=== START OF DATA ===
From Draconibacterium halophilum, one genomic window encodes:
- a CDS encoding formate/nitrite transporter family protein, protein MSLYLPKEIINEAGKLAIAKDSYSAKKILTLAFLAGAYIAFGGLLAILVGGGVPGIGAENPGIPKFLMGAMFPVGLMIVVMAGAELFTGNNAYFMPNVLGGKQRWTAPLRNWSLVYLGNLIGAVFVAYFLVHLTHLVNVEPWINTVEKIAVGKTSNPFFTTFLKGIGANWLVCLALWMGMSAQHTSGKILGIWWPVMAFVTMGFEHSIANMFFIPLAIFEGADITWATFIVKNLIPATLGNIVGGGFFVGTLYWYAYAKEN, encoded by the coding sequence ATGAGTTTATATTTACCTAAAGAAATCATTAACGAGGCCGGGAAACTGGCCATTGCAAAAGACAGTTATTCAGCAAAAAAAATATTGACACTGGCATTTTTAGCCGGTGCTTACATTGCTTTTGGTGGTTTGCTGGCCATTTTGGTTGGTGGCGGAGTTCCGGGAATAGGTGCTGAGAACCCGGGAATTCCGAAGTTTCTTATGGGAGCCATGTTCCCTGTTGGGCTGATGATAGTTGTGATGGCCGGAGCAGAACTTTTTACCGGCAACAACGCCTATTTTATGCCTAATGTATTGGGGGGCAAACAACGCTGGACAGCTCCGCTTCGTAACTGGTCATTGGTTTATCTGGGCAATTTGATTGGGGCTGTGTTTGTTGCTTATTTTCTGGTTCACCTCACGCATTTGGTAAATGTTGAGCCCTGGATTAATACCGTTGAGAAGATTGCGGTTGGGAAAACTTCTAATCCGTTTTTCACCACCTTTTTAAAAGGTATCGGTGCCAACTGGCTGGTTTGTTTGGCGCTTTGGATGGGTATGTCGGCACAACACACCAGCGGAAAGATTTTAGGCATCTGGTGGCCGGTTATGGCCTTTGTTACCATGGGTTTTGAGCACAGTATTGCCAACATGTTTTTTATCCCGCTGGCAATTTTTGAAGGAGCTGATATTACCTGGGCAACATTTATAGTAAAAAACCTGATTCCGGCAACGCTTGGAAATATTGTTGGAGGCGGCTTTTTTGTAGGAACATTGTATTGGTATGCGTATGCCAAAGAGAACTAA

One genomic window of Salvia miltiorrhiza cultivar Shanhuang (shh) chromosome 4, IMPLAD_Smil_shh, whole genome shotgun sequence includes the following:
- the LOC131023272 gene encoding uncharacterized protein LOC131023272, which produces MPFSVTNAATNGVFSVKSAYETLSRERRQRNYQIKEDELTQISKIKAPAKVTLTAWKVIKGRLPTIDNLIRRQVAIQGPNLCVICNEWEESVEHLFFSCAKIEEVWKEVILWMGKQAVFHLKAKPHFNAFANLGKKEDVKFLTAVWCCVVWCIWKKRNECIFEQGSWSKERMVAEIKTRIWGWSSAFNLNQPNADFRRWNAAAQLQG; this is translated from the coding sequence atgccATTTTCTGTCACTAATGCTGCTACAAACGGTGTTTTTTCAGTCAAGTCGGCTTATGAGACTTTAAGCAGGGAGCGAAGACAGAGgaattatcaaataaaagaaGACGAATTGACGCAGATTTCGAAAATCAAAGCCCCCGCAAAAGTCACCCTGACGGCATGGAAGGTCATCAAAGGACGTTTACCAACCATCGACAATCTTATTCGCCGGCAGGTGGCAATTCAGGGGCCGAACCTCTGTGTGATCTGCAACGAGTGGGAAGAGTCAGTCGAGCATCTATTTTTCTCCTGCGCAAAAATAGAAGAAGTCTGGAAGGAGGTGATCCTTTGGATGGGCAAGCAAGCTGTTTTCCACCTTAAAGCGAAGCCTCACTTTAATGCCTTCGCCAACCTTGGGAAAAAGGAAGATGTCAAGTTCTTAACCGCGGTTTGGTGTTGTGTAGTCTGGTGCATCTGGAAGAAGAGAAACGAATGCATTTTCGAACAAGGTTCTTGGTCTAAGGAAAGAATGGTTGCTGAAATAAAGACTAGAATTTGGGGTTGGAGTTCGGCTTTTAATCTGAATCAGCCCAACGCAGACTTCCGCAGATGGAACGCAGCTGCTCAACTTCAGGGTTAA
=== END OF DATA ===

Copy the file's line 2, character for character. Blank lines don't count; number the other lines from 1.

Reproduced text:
- a CDS encoding formate/nitrite transporter family protein, protein MSLYLPKEIINEAGKLAIAKDSYSAKKILTLAFLAGAYIAFGGLLAILVGGGVPGIGAENPGIPKFLMGAMFPVGLMIVVMAGAELFTGNNAYFMPNVLGGKQRWTAPLRNWSLVYLGNLIGAVFVAYFLVHLTHLVNVEPWINTVEKIAVGKTSNPFFTTFLKGIGANWLVCLALWMGMSAQHTSGKILGIWWPVMAFVTMGFEHSIANMFFIPLAIFEGADITWATFIVKNLIPATLGNIVGGGFFVGTLYWYAYAKEN, encoded by the coding sequence ATGAGTTTATATTTACCTAAAGAAATCATTAACGAGGCCGGGAAACTGGCCATTGCAAAAGACAGTTATTCAGCAAAAAAAATATTGACACTGGCATTTTTAGCCGGTGCTTACATTGCTTTTGGTGGTTTGCTGGCCATTTTGGTTGGTGGCGGAGTTCCGGGAATAGGTGCTGAGAACCCGGGAATTCCGAAGTTTCTTATGGGAGCCATGTTCCCTGTTGGGCTGATGATAGTTGTGATGGCCGGAGCAGAACTTTTTACCGGCAACAACGCCTATTTTATGCCTAATGTATTGGGGGGCAAACAACGCTGGACAGCTCCGCTTCGTAACTGGTCATTGGTTTATCTGGGCAATTTGATTGGGGCTGTGTTTGTTGCTTATTTTCTGGTTCACCTCACGCATTTGGTAAATGTTGAGCCCTGGATTAATACCGTTGAGAAGATTGCGGTTGGGAAAACTTCTAATCCGTTTTTCACCACCTTTTTAAAAGGTATCGGTGCCAACTGGCTGGTTTGTTTGGCGCTTTGGATGGGTATGTCGGCACAACACACCAGCGGAAAGATTTTAGGCATCTGGTGGCCGGTTATGGCCTTTGTTACCATGGGTTTTGAGCACAGTATTGCCAACATGTTTTTTATCCCGCTGGCAATTTTTGAAGGAGCTGATATTACCTGGGCAACATTTATAGTAAAAAACCTGATTCCGGCAACGCTTGGAAATATTGTTGGAGGCGGCTTTTTTGTAGGAACATTGTATTGGTATGCGTATGCCAAAGAGAACTAA